Sunday, 20 April 2014

True grit

The regular symmetry of the arches of the famous Ribblehead viaduct contrasts dramatically with the rugged limestone pavement of the hillside above. This was one of the few photos I managed to get at this location that didn't have rain spots on the camera lens. As fast as I wiped them off, more landed!

This impressive 100 foot high viaduct, with its 24 limestone arches, carries the Settle-Carlisle railway line over the wonderfully named Batty Moss. It was built in the early 1870s by over a thousand navvies, who lived in shanty towns on the moors with their families. It must have been a bleak existence. A nearby small churchyard has over 200 men, women and children buried there from this period, victims of smallpox epidemics, industrial accidents and other tragedies that must have been particularly hard to deal with in the circumstances.

Saturday, 19 April 2014

Whispering grass

Yomping around Batty Moss up at Ribblehead and given that the rain was driving hard, I gratefully accepted a suggestion from the workshop leader to concentrate on smaller, lower 'landscapes'. It was quite amazing to slow down and notice how many different types of grass, mosses and sedges there were, of all different textures and colours. I longed for a macro lens - I could have happily spent hours up there if it had not been quite so wet and cold. After a bit of experimenting with slow shutter speeds, I liked the soft effect of these blown grasses.

Friday, 18 April 2014

Limestone landscape

Even in the driving rain, the limestone landscape of Ribblesdale has a certain bleak beauty, criss-crossed by drystone walls.

Thursday, 17 April 2014

Vintage arches

The glass and original ironwork canopy of Hellifield station (grade 2 listed, like many of the buildings in Saltaire) has some pretty tracery, incorporating the MR for Midland Railway.

Wednesday, 16 April 2014

Hellifield station

I went on a photography workshop with some friends from my camera club. As so often, the weather gods found out in advance and a run of pleasant, dry weather was interrupted by a day of cold wind and rain - heigh ho. Despite being frozen and often wet too, and having the usual battles with my tripod (think grappling octopus..) I came home with quite a decent batch of images (imho).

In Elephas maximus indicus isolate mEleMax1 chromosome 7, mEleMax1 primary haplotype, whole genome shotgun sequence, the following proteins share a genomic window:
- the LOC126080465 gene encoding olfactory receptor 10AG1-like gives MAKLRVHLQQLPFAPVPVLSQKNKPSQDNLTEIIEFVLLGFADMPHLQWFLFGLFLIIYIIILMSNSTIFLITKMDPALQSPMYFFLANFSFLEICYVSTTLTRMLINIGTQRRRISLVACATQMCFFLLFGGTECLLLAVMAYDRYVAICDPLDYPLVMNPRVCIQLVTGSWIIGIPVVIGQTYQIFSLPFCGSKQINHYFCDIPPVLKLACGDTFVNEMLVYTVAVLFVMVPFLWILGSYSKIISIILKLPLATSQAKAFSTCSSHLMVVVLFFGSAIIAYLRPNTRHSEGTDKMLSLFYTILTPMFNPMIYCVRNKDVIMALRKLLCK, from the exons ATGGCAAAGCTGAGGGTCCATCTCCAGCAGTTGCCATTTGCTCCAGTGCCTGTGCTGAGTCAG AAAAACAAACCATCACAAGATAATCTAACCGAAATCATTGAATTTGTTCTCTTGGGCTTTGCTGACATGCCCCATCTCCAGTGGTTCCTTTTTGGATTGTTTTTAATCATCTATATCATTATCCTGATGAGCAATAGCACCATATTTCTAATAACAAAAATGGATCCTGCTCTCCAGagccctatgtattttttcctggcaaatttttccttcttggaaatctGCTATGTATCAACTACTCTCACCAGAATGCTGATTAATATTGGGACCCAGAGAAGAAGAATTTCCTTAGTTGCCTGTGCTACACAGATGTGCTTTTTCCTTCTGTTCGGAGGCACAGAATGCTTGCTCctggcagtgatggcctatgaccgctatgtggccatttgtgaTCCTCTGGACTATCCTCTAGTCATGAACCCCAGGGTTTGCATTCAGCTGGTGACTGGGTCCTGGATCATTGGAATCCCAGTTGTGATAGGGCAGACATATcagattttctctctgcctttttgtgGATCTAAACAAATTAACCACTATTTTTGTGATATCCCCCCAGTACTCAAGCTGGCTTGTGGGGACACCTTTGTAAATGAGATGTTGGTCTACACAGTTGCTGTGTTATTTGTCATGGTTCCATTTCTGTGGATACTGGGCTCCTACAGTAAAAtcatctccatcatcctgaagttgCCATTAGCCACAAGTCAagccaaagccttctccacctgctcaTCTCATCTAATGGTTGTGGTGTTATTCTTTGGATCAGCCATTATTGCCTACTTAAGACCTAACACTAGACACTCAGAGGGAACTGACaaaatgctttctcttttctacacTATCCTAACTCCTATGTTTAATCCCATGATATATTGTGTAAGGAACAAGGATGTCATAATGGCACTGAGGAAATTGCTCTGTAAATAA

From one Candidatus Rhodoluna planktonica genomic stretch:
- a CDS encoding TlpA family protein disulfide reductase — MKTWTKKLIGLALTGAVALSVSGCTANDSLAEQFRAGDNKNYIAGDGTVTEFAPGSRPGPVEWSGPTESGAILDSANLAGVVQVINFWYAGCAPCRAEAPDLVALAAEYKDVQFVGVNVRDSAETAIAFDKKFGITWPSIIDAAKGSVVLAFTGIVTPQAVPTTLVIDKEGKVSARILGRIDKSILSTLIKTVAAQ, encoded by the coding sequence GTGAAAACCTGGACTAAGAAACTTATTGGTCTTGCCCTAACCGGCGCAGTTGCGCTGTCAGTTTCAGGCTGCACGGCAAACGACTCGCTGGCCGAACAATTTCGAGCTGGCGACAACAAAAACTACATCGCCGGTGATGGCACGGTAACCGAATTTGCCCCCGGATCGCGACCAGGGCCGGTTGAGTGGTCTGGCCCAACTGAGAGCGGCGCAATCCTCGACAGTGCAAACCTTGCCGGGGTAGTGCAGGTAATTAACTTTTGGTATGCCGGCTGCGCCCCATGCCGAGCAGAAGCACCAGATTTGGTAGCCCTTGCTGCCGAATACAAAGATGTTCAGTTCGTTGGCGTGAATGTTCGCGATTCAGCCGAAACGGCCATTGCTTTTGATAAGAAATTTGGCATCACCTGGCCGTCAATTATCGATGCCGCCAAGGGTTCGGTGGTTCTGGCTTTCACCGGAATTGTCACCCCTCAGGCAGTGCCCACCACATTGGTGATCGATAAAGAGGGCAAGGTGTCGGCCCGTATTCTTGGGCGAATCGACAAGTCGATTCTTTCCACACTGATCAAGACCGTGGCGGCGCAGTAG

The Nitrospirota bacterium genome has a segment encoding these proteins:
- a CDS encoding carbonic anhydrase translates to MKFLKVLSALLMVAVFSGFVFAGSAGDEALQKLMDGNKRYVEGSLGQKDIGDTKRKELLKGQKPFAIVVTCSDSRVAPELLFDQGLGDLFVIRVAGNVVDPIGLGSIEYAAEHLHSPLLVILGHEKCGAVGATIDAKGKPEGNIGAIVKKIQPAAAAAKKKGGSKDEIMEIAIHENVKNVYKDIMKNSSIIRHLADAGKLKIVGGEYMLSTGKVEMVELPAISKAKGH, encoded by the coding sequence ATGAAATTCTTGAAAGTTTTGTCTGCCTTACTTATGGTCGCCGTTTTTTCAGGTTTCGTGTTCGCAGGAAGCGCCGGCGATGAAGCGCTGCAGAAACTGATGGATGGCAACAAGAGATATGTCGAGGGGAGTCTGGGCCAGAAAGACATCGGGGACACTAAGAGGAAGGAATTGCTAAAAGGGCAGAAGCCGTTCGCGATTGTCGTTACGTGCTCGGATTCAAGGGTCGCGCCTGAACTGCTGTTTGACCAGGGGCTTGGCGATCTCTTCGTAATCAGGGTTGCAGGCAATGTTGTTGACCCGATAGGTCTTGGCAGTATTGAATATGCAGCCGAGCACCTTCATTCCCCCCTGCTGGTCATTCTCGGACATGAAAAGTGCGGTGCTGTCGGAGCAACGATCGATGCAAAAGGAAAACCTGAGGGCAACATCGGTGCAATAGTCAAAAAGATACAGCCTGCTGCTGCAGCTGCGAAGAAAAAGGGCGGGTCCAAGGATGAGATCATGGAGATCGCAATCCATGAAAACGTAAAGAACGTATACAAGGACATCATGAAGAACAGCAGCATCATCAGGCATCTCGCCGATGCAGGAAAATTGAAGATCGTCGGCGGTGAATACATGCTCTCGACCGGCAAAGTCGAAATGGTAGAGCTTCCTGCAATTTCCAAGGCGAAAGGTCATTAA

We started at Hellifield station. Hellifield is a village on the way up into the Yorkshire Dales, and has this wonderful old railway station on the Settle-Carlisle railway line, built by the Midland Railway in 1880. The line is celebrating 25 years of survival - thanks to 'people power' - after being threatened with closure and is one of the most scenic lines in England. Occasionally steam train excursions run through here and that must be a thrilling sight. The station itself has recently had a makeover so it's looking good, painted in the old Midland Railway colours. The signal box in the background is itself historic, being one of only two manually operated boxes left on the line.

Tuesday, 15 April 2014

Look up (when you're feeling down)

Spring is everywhere. A haze of bronze anticipates the unfurling leaves of an old copper beech tree.

Elsewhere the magnolia trees are in bloom, showy but short-lived. The blossoms look wonderful against a blue spring sky.

When they have faded, we will have cherry, apple and hawthorn blossom to look forward to - and lady lace prettifying the hedgerows.

I love spring.

Monday, 14 April 2014

Water everywhere but nowhere to swim